This letter was written by Martin L. Morgan (1826-18xx) to his brother, George Washington Alcot Morgan (1824-1899). They were the sons of Martin Morgan and Lydia Alcot of Elyria, Ohio.
George Morgan later settled in Michigan where he served in Co. K, 8th Michigan Volunteers. He married Sarah A. Harman (b. 1838). George died in Leslie, Jackson County, Michigan.
We learn from the letter that a grasshopper invasion into northern Ohio occurred in the summer of 1850 causing the destruction of crops in that vicinity.
Addressed to George W. A. Morgan, Collinsville, CT; [forwarded to] Hartford, CT; [forwarded to] Humphreysville, CT
Dover [Cuyahoga County, Ohio]
October 6, 1850
My dear brother,
I now take my pen in hand to let you know that we are all well with the exception of a cold — that is myself and children has a cold. Uncle Seth’s folks are all well. I was there day before yesterday. They said they had a letter from Solomon and you wrote in it you should not write to me again until I wrote to you. The reason of my not writing was because you wrote in your letter that you should write again in a short time so by not receiving any letter from you, I did not know whether you was there or not.
In regard to your tools, I could not get them nor even your clothes until I would let him take the keys to open your trunks. By so doing, he took out your auger that belongs to the machine and two chalk lines and said that the lines belonged to him. He would not give up any of the tools until you paid him. I was out to Eats last Sunday and I see the Benham’s and they said that Lew had lent your ____ing machine to Dea. Tomlinson and he is a using your plains and saw on his house. Now I want you should write whether you are coming back this fall or not and if you are not, write whether you want I should take a lawful process to get them tools or not.
R___ and his wife was to Uncle Seth’s the day before I was and they said they should write to you. They was well. All the rest of the folks are well. Russell and his wife has got another shaky tail boy about a week old. The mare I have not sold yet and cannot sell her for what you ask for her. She has done well in regard to the feed. The grasshoppers trimmed the grass and corn and oats so that there is not more than a half crop in some parts of this county. Hay is worth 18 dollars per ton. Corn is worth from 40-50 cents per bushel. Oats 35, wheat 85 cts. per bushel. The mare I cannot keep this winter without you send the money to buy keeping.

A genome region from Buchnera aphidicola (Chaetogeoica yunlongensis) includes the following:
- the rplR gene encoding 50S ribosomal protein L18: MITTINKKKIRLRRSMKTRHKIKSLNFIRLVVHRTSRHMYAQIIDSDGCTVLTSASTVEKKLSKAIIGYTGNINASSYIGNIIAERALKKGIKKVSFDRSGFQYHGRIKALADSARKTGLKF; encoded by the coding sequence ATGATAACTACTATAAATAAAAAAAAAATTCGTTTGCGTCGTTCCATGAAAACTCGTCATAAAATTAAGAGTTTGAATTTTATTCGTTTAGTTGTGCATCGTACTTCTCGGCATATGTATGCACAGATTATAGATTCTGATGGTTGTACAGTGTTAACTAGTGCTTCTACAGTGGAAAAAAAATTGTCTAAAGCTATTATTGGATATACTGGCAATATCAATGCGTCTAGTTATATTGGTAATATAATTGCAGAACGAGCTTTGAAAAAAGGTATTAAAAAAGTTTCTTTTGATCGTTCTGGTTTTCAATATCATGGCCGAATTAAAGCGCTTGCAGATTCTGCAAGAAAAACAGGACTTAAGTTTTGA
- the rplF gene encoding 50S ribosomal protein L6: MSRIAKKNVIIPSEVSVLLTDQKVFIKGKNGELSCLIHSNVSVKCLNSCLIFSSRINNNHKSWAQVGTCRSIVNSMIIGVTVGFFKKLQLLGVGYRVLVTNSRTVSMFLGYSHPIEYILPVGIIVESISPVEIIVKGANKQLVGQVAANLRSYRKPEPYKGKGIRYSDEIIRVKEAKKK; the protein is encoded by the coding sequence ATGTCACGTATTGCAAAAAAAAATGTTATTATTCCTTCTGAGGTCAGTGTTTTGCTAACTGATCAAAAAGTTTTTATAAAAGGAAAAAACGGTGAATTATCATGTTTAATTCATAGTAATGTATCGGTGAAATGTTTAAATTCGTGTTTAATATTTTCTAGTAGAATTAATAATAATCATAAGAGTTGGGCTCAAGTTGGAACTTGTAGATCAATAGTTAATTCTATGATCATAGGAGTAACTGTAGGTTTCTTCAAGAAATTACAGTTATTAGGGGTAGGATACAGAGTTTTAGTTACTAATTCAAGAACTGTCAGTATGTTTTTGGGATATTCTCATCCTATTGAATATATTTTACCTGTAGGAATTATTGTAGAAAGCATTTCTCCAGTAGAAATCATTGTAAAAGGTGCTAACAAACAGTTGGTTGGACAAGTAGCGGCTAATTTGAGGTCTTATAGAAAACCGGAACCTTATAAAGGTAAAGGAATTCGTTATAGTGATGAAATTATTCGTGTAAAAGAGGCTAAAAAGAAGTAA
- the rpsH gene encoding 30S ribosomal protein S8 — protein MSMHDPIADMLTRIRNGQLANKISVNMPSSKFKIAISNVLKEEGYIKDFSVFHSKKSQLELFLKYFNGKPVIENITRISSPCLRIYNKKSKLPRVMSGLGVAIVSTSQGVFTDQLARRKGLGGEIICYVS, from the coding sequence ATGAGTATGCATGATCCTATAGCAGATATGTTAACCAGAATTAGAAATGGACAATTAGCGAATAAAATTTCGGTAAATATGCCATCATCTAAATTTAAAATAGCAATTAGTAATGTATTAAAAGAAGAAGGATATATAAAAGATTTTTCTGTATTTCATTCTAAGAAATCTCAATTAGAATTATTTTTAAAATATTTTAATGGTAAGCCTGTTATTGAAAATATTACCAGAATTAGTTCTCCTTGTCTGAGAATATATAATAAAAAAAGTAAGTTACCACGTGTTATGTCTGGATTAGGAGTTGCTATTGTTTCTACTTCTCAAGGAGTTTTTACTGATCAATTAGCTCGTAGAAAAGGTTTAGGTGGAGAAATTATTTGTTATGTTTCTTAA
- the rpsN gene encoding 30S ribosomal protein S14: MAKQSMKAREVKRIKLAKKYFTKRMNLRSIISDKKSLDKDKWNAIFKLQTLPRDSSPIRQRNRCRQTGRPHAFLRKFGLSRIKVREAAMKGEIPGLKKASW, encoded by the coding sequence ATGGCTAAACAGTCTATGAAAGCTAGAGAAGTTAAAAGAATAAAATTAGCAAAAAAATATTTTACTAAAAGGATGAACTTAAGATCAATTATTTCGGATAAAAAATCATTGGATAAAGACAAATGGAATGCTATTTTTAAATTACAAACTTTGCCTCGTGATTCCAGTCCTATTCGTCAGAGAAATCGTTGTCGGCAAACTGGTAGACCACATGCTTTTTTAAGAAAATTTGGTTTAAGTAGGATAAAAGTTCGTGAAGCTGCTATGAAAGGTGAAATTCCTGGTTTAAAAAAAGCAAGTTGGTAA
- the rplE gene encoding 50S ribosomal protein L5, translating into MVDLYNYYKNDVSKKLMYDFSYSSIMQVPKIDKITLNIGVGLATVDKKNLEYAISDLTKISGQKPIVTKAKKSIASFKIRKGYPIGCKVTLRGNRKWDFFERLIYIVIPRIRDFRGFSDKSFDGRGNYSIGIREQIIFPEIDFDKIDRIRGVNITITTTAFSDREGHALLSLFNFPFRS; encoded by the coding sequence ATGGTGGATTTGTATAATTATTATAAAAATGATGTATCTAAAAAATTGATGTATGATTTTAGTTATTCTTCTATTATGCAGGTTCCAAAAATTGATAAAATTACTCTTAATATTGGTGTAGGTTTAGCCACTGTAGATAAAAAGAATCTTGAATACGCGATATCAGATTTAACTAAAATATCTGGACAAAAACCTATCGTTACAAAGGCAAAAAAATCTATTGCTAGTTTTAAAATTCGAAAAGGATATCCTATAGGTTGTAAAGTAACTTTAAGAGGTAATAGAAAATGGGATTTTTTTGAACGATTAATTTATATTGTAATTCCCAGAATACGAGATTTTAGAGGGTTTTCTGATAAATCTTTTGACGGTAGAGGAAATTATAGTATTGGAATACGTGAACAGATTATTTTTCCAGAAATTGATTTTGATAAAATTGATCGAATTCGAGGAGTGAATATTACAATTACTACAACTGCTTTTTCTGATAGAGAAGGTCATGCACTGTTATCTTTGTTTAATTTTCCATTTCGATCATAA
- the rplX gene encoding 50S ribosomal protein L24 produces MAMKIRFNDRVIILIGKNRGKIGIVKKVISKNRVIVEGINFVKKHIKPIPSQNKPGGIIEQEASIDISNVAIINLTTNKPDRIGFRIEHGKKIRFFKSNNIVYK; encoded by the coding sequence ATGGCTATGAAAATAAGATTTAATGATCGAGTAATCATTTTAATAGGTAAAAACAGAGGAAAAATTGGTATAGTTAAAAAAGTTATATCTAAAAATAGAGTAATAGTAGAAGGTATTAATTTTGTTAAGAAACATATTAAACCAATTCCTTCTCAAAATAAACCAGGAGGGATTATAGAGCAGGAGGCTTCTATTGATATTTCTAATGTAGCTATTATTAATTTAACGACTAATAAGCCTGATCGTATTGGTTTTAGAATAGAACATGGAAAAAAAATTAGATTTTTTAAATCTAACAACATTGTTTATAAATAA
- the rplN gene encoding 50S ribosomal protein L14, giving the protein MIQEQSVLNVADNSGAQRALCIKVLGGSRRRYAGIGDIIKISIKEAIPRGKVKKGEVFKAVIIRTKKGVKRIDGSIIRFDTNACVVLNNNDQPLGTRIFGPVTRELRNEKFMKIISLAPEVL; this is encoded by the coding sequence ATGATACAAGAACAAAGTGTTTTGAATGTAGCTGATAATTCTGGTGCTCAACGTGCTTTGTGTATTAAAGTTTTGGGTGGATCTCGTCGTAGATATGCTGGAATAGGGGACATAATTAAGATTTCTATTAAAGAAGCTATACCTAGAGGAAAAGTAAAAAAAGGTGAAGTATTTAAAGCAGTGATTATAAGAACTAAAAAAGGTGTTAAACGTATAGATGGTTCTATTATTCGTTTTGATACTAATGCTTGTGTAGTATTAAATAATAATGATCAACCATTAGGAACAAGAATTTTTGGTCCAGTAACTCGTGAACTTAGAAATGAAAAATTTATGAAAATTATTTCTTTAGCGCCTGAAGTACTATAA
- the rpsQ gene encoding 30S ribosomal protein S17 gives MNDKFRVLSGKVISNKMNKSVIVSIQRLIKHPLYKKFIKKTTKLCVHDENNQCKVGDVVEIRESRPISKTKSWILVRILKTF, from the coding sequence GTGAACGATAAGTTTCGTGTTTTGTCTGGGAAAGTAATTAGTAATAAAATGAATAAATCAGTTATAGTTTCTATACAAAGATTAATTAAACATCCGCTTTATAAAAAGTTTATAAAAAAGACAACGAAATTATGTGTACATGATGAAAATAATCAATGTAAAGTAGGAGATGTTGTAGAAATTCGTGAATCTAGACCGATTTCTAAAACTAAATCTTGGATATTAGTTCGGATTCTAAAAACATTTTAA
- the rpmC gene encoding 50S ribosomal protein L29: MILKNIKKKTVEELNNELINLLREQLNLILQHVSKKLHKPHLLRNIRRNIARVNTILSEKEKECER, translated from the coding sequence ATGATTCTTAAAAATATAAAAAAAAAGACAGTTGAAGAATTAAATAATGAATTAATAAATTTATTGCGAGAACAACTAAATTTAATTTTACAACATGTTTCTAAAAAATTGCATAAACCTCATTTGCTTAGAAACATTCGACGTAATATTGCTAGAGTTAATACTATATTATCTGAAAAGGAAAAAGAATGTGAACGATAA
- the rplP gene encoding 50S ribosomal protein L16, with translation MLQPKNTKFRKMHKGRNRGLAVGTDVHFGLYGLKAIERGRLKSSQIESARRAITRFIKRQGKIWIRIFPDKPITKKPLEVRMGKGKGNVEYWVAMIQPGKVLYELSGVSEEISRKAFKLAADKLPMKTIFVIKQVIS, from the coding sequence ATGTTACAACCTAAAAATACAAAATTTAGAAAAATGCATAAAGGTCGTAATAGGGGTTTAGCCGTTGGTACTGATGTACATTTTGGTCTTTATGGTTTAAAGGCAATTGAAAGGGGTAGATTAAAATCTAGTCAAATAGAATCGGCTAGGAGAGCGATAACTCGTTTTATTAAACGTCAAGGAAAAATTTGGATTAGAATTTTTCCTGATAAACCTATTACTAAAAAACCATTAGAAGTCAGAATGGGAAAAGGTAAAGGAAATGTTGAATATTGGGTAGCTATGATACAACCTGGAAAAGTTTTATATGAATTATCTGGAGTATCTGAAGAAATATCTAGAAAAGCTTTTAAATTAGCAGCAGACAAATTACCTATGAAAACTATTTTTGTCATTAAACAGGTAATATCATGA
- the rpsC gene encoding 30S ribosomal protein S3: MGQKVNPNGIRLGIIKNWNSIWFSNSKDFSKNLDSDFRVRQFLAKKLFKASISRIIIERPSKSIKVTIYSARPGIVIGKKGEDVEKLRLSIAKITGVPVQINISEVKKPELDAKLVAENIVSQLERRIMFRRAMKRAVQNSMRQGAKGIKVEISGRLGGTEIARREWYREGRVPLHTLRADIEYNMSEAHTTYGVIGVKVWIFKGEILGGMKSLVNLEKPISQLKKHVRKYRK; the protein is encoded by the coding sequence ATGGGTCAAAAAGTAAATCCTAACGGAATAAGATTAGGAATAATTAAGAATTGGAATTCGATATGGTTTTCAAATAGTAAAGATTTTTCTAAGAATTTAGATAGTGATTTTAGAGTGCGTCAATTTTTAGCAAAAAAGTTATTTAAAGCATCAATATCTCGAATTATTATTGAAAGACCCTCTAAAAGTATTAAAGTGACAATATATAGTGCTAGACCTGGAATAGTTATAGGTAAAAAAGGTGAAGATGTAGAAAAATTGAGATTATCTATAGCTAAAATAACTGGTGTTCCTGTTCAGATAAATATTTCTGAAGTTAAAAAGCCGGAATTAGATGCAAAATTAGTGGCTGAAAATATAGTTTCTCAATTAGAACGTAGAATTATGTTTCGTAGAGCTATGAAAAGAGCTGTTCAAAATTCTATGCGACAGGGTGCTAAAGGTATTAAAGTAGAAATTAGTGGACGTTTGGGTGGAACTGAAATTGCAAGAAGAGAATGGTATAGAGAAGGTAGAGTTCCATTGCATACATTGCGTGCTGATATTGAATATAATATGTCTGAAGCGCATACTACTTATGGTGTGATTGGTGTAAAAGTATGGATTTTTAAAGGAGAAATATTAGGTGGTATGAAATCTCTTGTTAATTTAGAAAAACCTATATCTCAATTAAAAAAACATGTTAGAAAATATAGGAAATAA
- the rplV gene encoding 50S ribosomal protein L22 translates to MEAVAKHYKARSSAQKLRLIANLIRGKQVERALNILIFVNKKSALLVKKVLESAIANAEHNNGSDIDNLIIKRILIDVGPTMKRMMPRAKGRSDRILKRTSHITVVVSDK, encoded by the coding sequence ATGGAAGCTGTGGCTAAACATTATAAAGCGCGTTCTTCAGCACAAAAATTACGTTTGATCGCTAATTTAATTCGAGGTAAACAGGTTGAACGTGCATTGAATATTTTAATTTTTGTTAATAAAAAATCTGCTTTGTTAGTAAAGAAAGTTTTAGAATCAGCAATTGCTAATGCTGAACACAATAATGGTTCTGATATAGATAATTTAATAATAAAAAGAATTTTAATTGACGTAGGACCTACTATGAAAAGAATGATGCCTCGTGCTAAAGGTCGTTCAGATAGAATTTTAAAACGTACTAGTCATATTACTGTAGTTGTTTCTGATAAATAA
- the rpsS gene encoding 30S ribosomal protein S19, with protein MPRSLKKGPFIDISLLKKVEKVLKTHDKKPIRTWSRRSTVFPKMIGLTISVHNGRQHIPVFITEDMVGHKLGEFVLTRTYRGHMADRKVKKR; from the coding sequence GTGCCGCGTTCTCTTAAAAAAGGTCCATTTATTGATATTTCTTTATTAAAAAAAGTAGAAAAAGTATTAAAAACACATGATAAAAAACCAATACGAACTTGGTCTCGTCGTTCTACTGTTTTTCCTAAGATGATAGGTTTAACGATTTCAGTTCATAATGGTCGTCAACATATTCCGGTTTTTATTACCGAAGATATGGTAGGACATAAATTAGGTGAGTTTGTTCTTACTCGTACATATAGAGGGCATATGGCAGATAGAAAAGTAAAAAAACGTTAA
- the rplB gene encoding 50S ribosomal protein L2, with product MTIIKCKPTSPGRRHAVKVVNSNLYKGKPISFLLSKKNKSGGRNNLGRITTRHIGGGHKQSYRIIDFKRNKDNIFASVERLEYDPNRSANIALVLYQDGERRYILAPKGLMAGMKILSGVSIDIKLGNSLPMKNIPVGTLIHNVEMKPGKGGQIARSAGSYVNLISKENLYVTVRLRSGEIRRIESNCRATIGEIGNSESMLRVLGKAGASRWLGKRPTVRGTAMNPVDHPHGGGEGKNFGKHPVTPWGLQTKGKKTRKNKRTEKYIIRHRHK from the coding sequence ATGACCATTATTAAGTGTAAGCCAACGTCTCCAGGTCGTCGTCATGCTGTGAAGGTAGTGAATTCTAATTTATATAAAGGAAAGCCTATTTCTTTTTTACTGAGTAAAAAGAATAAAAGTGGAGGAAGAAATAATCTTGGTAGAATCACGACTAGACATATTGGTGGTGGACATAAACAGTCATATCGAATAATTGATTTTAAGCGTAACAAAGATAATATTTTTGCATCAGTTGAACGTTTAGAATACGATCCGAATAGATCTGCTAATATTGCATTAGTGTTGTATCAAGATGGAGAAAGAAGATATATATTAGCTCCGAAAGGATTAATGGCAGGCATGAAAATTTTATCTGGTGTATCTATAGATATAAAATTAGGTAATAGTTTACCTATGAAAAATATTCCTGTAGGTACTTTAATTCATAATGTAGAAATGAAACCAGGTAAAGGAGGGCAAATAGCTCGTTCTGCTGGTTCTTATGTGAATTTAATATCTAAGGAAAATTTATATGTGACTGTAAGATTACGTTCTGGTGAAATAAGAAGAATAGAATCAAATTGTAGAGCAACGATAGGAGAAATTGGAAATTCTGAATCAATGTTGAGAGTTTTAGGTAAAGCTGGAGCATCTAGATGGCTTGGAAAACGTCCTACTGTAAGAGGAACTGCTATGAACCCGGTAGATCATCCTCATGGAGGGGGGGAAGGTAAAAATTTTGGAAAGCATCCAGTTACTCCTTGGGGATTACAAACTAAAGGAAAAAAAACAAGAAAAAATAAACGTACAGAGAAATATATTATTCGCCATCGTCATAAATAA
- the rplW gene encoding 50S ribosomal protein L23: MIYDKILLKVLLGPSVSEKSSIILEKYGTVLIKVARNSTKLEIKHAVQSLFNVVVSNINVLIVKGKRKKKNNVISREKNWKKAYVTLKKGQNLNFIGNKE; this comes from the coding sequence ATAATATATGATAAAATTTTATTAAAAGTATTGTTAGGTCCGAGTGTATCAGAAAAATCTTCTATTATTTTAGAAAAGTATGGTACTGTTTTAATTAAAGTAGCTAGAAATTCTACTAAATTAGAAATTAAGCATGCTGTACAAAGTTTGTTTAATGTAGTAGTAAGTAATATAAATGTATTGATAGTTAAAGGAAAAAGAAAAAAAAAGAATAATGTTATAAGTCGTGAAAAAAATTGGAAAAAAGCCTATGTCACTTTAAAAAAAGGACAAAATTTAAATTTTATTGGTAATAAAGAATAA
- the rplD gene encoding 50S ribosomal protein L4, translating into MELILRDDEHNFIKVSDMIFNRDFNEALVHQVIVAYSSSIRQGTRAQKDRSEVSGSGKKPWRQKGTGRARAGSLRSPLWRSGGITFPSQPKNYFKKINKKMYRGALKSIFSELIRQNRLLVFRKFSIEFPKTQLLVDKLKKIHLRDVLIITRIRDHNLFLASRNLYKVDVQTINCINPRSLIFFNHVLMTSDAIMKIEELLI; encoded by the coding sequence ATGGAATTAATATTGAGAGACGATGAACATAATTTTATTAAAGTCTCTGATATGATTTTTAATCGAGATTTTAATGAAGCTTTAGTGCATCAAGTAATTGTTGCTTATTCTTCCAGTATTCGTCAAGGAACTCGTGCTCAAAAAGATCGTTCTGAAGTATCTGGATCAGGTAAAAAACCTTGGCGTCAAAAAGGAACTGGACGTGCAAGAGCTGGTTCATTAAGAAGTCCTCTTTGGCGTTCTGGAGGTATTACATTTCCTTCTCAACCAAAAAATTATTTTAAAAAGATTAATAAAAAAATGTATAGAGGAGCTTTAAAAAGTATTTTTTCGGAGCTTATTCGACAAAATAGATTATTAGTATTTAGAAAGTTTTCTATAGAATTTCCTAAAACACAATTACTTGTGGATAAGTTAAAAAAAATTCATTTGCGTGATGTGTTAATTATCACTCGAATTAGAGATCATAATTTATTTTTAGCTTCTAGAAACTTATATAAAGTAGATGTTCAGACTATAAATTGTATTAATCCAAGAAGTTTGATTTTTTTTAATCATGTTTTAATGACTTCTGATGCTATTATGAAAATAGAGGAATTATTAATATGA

Along in July and the first part of August, I was not able to do much of anything. I had a kind of bilious fever — so said the doctor. It has been very sickly around here with the bloody dysentery. Old Mr. Tollett died two weeks ago, Pap Taylor about 10 days ago, and a good many been sick that lived it through. Orissa lost her little boy about two months ago. I cannot write about everyone in particular but I believe the folks are all well as far as I know. Aunt Manerny is dead. She died some five or six weeks ago and I understand the rest of them is sick. Lew had a letter from them and he told Mr. Oaks to tell me I have not seen Lew so as to know the particulars about them. You can tell Aunt Hannah and Uncle that I send my best respects to them and should like to see them. You can tell Solomon, Sylvester, and Levi that I send my best respects to them and should like to see them. Mr. Avery wanted I should write to you to know how long a payday you would give on that land of yours if you could have one hundred dollars down and for you to write what was the least you would take for he knows of a man that wants it and will pay one hundred down.
Mr. Benham paid me two dollars and kept the gun. At that time I was short for money so I have used it. If you want it, I will get it and send it to you as soon as I can make a raise of it. About the mare, if you think you had better sell her, write what the least you can take for her. I think you can’t get over $75 for her now as horses are a going.
I ask but what I should tell Uncle George and he said by gosh, Lucy sends her best respects to you and all the rest of the folks that she knows or has heard of down there. Write as quick as you receive this.
Your affectionate brother, — Martin L. Morgan